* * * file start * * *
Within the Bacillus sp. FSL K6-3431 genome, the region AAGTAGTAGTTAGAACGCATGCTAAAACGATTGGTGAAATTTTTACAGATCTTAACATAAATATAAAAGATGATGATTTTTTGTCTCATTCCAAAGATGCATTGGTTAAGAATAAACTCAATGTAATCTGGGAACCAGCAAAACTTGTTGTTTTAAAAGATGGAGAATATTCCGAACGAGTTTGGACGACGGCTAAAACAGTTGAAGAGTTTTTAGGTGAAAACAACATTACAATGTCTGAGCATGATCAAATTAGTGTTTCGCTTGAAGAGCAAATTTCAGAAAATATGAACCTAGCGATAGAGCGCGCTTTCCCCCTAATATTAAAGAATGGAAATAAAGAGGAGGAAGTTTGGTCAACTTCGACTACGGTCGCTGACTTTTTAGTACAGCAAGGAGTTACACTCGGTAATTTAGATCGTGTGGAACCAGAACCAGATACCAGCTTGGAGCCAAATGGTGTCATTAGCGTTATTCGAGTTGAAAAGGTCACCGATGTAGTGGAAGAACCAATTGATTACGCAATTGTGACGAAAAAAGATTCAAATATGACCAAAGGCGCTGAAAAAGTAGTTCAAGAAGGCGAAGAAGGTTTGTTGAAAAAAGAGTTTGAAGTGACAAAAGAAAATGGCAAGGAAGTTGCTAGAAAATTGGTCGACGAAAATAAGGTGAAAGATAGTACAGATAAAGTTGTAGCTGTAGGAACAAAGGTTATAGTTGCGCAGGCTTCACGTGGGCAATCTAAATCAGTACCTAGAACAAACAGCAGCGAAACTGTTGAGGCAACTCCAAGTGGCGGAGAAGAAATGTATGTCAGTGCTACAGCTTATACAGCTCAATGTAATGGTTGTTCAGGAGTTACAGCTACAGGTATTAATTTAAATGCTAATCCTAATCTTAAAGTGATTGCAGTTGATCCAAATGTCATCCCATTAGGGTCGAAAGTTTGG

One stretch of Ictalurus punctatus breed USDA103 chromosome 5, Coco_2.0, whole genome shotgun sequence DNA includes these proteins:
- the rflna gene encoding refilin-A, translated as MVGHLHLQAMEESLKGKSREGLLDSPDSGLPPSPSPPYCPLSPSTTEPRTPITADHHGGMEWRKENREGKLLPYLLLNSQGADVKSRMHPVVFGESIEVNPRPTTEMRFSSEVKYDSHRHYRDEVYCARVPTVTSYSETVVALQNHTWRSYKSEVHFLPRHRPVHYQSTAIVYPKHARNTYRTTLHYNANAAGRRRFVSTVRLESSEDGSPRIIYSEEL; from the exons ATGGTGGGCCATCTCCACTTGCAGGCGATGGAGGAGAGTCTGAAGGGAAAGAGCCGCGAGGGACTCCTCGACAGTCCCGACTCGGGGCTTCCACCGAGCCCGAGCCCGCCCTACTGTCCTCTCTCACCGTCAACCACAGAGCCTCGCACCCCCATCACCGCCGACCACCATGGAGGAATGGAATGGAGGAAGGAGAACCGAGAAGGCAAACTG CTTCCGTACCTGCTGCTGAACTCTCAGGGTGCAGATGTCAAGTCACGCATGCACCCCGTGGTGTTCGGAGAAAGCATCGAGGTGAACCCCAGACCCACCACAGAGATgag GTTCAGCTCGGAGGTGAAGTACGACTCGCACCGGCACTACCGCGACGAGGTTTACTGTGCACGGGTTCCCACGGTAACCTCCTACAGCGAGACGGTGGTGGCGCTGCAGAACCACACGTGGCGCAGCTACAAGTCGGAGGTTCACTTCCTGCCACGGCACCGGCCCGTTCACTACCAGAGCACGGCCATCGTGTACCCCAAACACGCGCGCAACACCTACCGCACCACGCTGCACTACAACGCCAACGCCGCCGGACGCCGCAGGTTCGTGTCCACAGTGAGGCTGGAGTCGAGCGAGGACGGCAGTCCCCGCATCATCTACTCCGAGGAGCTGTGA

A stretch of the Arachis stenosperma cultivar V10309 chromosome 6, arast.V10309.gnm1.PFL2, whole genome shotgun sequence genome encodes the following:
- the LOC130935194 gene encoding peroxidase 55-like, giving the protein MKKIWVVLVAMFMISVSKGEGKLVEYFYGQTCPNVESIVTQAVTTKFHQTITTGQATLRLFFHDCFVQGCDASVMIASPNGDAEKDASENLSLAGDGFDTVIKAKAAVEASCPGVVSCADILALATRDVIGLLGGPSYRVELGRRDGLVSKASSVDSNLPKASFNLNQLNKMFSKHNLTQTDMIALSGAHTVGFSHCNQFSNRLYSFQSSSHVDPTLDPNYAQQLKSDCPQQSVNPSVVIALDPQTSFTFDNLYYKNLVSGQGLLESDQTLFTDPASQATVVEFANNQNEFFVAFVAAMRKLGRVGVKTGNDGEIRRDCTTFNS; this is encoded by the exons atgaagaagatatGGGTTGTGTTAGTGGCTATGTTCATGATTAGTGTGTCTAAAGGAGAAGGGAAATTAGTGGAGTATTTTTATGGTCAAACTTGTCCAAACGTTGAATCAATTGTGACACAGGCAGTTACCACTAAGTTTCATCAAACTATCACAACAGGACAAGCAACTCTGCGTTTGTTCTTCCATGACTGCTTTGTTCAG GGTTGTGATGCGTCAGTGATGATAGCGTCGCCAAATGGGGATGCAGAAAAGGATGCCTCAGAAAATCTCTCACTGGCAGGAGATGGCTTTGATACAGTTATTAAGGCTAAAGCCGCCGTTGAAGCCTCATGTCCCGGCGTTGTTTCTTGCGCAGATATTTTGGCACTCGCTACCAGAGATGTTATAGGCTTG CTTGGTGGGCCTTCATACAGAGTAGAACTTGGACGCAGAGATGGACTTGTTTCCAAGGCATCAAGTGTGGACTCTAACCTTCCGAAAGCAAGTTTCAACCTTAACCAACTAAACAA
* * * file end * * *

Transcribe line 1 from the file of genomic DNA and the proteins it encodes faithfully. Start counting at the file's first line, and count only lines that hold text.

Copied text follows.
Within the Bacillus sp. FSL K6-3431 genome, the region AAGTAGTAGTTAGAACGCATGCTAAAACGATTGGTGAAATTTTTACAGATCTTAACATAAATATAAAAGATGATGATTTTTTGTCTCATTCCAAAGATGCATTGGTTAAGAATAAACTCAATGTAATCTGGGAACCAGCAAAACTTGTTGTTTTAAAAGATGGAGAATATTCCGAACGAGTTTGGACGACGGCTAAAACAGTTGAAGAGTTTTTAGGTGAAAACAACATTACAATGTCTGAGCATGATCAAATTAGTGTTTCGCTTGAAGAGCAAATTTCAGAAAATATGAACCTAGCGATAGAGCGCGCTTTCCCCCTAATATTAAAGAATGGAAATAAAGAGGAGGAAGTTTGGTCAACTTCGACTACGGTCGCTGACTTTTTAGTACAGCAAGGAGTTACACTCGGTAATTTAGATCGTGTGGAACCAGAACCAGATACCAGCTTGGAGCCAAATGGTGTCATTAGCGTTATTCGAGTTGAAAAGGTCACCGATGTAGTGGAAGAACCAATTGATTACGCAATTGTGACGAAAAAAGATTCAAATATGACCAAAGGCGCTGAAAAAGTAGTTCAAGAAGGCGAAGAAGGTTTGTTGAAAAAAGAGTTTGAAGTGACAAAAGAAAATGGCAAGGAAGTTGCTAGAAAATTGGTCGACGAAAATAAGGTGAAAGATAGTACAGATAAAGTTGTAGCTGTAGGAACAAAGGTTATAGTTGCGCAGGCTTCACGTGGGCAATCTAAATCAGTACCTAGAACAAACAGCAGCGAAACTGTTGAGGCAACTCCAAGTGGCGGAGAAGAAATGTATGTCAGTGCTACAGCTTATACAGCTCAATGTAATGGTTGTTCAGGAGTTACAGCTACAGGTATTAATTTAAATGCTAATCCTAATCTTAAAGTGATTGCAGTTGATCCAAATGTCATCCCATTAGGGTCGAAAGTTTGG